Colorado Springs Military Newspaper Group

Peterson Space Observer

Superintendent course comes to Peterson

(U.S. Air Force photo by Senior Airman Tiffany DeNault) PETERSON AIR FORCE BASE, Colo. – Peterson and Schriever Air Force Base group commanders talk to students in the superintendent course about the working relationship between the commander, first sergeant and superintendent, June 30, 2015. Senior Master Sgt. Darren Williams, 1st Space Operations Squadron superintendent and Senior Master Sgt. Patricia Ford, 50th Space Control Squadron superintendent, brought the class to Peterson with the intent of teaching senior NCOs how to excel as a superintendent.

By Senior Airman Tiffany DeNault

21st Space Wing Public Affairs

PETERSON AIR FORCE BASE, Colo.  —  Twenty five Front Range senior NCOs graduated from Peterson’s first superintendent course at the Professional Development Center, June 29-30.

The course focused on the basic requirements of the superintendent position, part of the leadership “triad” with the commander and first sergeant.

Unlike a commander’s or first sergeant course, there hasn’t been a course focused on teaching superintendents their duties and responsibilities, until now.

The course was started at Schriever Air Force Base in 2013. Senior Master Sgt. Darren Williams, 1st Space Operations Squadron superintendent, and Senior Master Sgt. Patricia Ford, 50th Space Communications Squadron superintendent of operations, brought their course to Master Sgt. J. Paul Mackey, 21st Force Support Squadron career assistance advisor, to instruct senior NCOs from Peterson, Schriever, the U.S. Air Force Academy and Cheyenne Mountain Air Force Station.

The course brings in subject matter experts on various programs a superintendent will work with, including Base Level Service Delivery Model, Military Personnel Data System, medical requirements, deployments and mentoring. There are also five panels. Each panel discusses what it means to be a superintendent and any hot topics, like force distribution and performance evaluation changes.

“We are hitting both sides of the course,” said Ford. “We are hitting the leadership side and the management side of it. Every superintendent has an administration side; that’s the paperwork and things they have to do to make sure the unit is getting the big picture for the commander. Then there’s the leadership side, where we pull in the superintendents, commanders and chiefs; those panels are the key part.”

“In (Air Force Space Command) we typically become superintendents as (master sergeants) and most definitely as senior master sergeants; where outside of (AFSPC) a lot of career fields it’s a chief who becomes a squadron superintendent,” said Williams “There’s a need, at least in the space community, to develop us earlier and bridge that developmental gap.”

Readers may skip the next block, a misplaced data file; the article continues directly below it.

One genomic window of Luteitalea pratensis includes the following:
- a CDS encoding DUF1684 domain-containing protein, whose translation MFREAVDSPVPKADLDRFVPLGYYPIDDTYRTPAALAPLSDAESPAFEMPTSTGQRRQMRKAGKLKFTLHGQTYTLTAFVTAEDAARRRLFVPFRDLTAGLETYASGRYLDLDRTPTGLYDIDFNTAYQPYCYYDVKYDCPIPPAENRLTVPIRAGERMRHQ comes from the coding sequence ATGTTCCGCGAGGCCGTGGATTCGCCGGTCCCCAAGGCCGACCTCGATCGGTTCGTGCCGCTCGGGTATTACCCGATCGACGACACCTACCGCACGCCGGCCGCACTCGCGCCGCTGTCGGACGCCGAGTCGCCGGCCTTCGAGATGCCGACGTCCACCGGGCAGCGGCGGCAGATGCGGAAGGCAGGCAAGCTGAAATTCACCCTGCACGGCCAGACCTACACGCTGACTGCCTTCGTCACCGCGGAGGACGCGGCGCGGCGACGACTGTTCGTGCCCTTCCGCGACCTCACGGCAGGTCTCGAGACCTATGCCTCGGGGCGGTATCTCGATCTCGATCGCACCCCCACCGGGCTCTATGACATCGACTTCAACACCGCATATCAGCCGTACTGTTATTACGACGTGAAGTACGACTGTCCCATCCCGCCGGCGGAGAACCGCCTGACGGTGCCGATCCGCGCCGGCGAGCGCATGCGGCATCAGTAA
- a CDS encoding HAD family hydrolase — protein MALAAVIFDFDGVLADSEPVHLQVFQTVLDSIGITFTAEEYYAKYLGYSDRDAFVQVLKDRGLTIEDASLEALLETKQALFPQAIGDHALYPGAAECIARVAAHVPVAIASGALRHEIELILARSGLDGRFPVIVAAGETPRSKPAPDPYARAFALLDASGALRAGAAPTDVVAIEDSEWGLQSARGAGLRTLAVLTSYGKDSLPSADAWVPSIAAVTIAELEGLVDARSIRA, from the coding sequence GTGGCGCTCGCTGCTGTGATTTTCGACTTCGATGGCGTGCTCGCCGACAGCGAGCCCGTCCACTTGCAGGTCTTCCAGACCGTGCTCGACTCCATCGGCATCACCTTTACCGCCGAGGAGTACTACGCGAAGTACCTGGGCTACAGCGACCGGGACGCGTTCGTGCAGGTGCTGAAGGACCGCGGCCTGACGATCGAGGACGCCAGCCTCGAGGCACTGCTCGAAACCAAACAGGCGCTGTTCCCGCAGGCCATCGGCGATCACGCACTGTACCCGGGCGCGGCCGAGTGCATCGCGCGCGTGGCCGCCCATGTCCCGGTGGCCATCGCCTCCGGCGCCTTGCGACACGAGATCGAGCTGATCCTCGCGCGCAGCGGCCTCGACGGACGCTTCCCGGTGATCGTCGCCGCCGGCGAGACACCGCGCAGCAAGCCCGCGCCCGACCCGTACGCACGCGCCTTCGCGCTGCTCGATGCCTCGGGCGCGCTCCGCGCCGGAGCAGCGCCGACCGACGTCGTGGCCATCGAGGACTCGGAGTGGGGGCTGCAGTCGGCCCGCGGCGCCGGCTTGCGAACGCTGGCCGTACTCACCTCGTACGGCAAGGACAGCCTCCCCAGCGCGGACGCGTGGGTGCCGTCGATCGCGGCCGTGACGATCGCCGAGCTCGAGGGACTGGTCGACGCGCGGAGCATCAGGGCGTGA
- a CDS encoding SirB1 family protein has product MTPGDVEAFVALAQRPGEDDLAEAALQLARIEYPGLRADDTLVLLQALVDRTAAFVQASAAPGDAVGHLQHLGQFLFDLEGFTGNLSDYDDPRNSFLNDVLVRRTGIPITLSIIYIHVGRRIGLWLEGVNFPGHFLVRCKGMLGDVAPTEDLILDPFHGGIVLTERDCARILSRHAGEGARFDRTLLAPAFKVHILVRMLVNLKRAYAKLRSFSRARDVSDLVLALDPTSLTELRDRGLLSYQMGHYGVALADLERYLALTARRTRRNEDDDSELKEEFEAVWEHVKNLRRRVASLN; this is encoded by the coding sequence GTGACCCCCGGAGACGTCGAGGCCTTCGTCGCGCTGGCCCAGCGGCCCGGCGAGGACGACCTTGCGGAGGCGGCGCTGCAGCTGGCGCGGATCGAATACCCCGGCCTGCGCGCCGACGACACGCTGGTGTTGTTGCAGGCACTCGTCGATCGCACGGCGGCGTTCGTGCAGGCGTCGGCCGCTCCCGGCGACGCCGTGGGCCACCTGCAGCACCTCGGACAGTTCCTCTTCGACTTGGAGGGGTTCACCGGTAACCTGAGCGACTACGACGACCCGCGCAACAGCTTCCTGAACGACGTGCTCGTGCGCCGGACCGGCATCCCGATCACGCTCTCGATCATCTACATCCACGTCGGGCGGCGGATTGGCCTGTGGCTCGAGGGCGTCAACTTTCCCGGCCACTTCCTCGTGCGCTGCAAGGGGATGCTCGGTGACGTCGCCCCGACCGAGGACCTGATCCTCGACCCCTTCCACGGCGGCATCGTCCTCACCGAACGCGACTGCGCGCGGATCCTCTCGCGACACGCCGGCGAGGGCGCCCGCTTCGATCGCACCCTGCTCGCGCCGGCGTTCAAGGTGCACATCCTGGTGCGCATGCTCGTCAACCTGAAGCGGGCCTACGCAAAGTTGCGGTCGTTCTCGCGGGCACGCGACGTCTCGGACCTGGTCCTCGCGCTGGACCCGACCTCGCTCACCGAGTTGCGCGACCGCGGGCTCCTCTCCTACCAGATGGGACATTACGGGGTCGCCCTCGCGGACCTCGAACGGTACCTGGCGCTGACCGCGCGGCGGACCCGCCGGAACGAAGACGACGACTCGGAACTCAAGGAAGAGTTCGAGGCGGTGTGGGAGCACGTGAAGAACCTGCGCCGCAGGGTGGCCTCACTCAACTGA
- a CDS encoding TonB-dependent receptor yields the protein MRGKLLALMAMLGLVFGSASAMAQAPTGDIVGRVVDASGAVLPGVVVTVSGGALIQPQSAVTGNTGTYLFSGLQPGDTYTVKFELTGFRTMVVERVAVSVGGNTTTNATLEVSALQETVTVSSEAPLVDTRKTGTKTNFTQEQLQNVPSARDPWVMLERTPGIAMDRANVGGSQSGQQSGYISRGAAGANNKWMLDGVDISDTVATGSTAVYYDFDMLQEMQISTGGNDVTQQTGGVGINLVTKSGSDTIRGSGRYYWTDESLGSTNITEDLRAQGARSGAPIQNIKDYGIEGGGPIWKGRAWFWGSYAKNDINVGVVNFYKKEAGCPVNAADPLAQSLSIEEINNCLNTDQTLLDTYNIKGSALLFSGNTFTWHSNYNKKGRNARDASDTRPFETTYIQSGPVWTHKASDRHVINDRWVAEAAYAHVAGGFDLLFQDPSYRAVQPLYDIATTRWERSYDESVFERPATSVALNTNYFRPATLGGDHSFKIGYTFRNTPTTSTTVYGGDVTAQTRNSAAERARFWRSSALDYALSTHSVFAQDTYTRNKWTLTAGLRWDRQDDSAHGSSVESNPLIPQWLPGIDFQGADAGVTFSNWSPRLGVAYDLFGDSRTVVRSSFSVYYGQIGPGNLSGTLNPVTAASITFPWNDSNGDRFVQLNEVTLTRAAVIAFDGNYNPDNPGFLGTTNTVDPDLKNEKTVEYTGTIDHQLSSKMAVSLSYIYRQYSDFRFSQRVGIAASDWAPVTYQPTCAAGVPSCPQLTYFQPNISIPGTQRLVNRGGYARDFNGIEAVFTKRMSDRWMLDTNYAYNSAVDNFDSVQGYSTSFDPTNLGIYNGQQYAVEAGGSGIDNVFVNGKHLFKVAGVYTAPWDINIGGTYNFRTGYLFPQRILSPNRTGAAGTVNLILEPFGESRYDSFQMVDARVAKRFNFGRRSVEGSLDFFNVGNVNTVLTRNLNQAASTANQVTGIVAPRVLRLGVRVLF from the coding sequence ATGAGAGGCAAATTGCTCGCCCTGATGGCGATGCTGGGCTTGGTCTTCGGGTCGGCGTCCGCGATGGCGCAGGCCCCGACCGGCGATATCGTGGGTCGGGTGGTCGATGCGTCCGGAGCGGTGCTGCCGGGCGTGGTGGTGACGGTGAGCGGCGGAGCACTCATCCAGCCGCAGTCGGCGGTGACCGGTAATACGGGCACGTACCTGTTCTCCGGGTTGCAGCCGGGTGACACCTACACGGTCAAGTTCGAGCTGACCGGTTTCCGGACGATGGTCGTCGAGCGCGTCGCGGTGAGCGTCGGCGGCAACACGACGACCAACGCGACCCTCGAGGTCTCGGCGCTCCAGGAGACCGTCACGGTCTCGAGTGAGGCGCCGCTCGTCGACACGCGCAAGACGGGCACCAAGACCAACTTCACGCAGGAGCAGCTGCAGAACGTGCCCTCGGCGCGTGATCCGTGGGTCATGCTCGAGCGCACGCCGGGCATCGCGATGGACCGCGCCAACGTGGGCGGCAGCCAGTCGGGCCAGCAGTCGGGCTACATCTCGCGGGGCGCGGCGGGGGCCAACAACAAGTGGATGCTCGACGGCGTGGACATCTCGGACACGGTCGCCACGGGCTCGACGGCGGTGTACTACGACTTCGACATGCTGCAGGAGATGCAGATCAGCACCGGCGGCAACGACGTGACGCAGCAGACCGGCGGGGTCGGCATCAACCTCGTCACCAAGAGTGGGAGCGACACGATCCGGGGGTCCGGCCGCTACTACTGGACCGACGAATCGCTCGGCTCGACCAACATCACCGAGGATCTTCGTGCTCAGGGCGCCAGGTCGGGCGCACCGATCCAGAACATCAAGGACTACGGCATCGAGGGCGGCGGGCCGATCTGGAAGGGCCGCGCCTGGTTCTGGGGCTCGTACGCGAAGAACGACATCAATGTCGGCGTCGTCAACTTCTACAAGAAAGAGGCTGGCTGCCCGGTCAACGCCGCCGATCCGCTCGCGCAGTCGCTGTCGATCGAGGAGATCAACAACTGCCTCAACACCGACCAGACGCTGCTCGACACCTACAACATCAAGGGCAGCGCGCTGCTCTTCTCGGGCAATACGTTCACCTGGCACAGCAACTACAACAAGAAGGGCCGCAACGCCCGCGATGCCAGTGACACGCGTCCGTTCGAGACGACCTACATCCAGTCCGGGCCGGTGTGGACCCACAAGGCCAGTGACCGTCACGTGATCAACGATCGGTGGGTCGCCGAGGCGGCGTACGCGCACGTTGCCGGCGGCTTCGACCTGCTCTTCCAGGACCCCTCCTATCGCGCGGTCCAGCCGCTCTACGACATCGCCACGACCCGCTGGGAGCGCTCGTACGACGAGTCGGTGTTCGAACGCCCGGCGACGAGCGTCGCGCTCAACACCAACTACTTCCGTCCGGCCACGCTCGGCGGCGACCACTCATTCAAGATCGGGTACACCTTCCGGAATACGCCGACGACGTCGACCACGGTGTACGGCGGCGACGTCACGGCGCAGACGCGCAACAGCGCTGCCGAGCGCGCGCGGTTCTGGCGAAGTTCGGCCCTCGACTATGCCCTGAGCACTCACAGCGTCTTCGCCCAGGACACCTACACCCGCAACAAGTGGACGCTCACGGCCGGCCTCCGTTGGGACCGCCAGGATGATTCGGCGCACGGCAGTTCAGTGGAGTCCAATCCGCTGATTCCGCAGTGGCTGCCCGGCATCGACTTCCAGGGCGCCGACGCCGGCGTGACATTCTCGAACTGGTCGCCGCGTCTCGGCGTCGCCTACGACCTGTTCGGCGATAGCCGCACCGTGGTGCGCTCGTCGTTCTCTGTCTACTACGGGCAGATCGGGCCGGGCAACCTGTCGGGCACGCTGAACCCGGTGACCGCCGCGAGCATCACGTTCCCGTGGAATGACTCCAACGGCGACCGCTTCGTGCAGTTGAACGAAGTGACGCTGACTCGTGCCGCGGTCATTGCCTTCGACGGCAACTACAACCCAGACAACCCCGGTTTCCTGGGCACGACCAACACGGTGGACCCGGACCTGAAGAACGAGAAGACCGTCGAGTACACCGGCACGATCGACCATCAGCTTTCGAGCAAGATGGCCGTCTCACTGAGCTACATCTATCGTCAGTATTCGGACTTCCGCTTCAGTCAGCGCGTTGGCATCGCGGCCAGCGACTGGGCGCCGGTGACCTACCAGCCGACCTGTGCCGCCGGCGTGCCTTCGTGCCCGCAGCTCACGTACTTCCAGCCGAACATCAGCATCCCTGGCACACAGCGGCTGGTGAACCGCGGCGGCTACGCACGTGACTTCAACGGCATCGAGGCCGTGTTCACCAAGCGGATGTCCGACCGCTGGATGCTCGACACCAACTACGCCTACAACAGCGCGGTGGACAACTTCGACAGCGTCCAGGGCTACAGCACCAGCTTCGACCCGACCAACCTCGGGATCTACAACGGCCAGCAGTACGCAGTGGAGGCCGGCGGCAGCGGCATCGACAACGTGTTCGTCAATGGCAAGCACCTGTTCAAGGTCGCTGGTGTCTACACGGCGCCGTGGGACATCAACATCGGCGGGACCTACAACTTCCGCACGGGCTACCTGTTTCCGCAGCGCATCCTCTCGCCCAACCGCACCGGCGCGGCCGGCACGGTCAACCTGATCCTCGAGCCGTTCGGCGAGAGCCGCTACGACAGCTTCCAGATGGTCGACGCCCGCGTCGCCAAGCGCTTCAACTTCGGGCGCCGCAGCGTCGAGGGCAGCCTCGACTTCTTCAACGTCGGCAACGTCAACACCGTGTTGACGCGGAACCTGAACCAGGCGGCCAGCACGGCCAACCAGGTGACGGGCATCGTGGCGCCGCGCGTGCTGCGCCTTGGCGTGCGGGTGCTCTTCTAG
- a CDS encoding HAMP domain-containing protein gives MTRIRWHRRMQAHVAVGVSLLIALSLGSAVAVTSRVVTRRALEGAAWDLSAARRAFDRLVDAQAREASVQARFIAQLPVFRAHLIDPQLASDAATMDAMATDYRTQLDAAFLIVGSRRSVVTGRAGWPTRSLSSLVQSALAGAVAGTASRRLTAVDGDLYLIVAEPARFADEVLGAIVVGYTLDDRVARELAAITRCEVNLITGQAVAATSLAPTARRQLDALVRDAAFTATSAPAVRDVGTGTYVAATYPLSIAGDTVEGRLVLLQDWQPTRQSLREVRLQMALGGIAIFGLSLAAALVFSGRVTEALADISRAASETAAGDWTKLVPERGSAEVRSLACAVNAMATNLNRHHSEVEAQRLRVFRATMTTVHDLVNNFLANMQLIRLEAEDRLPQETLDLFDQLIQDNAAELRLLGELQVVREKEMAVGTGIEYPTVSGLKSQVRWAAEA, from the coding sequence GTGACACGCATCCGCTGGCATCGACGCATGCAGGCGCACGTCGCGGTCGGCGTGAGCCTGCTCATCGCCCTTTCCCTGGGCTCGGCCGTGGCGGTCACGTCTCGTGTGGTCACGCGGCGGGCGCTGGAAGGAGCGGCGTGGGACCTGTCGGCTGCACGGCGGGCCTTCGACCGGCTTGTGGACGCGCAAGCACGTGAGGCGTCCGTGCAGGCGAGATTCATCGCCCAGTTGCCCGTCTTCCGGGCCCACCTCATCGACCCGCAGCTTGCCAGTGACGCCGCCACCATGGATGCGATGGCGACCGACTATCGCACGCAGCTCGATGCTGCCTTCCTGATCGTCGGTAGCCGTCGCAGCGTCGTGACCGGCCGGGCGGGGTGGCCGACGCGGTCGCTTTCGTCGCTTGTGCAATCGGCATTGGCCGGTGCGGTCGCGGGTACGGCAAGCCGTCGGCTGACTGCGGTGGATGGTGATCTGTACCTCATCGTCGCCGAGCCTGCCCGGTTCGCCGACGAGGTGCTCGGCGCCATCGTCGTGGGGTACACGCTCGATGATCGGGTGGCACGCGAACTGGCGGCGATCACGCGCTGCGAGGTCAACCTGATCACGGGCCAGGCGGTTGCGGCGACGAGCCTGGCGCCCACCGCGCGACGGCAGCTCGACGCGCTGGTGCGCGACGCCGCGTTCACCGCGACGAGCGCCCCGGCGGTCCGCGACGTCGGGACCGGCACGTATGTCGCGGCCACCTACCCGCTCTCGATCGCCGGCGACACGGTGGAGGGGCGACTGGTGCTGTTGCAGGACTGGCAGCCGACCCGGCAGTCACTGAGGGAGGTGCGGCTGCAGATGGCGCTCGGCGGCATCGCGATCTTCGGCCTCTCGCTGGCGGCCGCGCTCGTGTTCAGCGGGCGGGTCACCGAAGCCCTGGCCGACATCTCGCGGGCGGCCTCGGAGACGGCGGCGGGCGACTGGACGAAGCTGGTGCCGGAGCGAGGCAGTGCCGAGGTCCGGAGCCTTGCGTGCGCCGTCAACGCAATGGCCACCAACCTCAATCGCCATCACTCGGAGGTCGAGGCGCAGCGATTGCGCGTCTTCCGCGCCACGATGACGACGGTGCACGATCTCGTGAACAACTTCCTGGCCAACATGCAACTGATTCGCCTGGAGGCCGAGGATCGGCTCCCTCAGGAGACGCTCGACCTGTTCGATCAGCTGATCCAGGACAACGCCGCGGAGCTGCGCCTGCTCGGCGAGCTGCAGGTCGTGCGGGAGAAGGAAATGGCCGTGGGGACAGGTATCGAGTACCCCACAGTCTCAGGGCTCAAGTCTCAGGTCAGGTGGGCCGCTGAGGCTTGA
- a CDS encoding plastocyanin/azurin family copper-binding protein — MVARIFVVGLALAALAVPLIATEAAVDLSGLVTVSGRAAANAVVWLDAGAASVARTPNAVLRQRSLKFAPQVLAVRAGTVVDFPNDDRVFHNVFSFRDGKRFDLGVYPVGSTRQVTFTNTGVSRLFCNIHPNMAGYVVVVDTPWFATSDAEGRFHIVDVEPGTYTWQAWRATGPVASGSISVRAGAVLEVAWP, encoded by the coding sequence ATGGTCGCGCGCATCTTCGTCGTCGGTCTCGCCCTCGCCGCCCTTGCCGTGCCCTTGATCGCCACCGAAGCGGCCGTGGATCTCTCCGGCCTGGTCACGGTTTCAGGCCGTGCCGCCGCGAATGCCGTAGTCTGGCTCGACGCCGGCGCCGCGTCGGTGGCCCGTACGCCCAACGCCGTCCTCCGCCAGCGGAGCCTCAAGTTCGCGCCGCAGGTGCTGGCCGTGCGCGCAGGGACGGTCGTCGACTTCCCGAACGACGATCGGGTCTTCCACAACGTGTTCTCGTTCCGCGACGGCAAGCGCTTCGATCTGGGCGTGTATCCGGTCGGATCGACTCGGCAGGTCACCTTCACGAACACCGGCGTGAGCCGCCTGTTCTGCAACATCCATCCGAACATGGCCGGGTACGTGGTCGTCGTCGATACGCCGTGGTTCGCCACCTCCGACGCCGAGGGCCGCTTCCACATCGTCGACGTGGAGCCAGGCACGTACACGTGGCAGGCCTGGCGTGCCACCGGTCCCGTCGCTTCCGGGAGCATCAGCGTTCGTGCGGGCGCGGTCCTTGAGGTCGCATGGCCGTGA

Commanders are typically a squadron commander for about two years whereas a senior NCO could be a superintendent for upwards of 10 years. Williams said this course advocates the importance of understanding the superintendent’s role and opportunities to develop commanders and provide trusted council.

When Williams was stationed at Thule Air Base, Greenland, in 2011, he and Senior Master Sgt. Patrick Kincaid, 2nd Space Operations Squadron, who was at Clear Air Force Station, Alaska, discovered during superintendent conference calls that there were too many uneducated superintendents. When they returned to Schriever, they decided to create a course to educate future and current superintendents on what it means to fill that position.

Williams and Kincaid taught five or six senior NCOs at their first course in 2013. Since then the program has grown to include expert presentations, and a waitlist to get in the course. In addition to Peterson, Williams and Ford hope to bring their course to Buckley Air Force Base; Vandenberg Air Force Base, California, and eventually the entire Air Force.

“It’s still a work in progress, we are always looking for new ideas to add to it,” said Ford. “That’s why we want to push it out to other bases. You never know who might have an experience or something we haven’t touched on and we need to update the curriculum to make sure we are hitting every aspect,” said Ford.

For more information about getting involved with or attending the course, call the Team Pete Professional Development Center at 556-9226.

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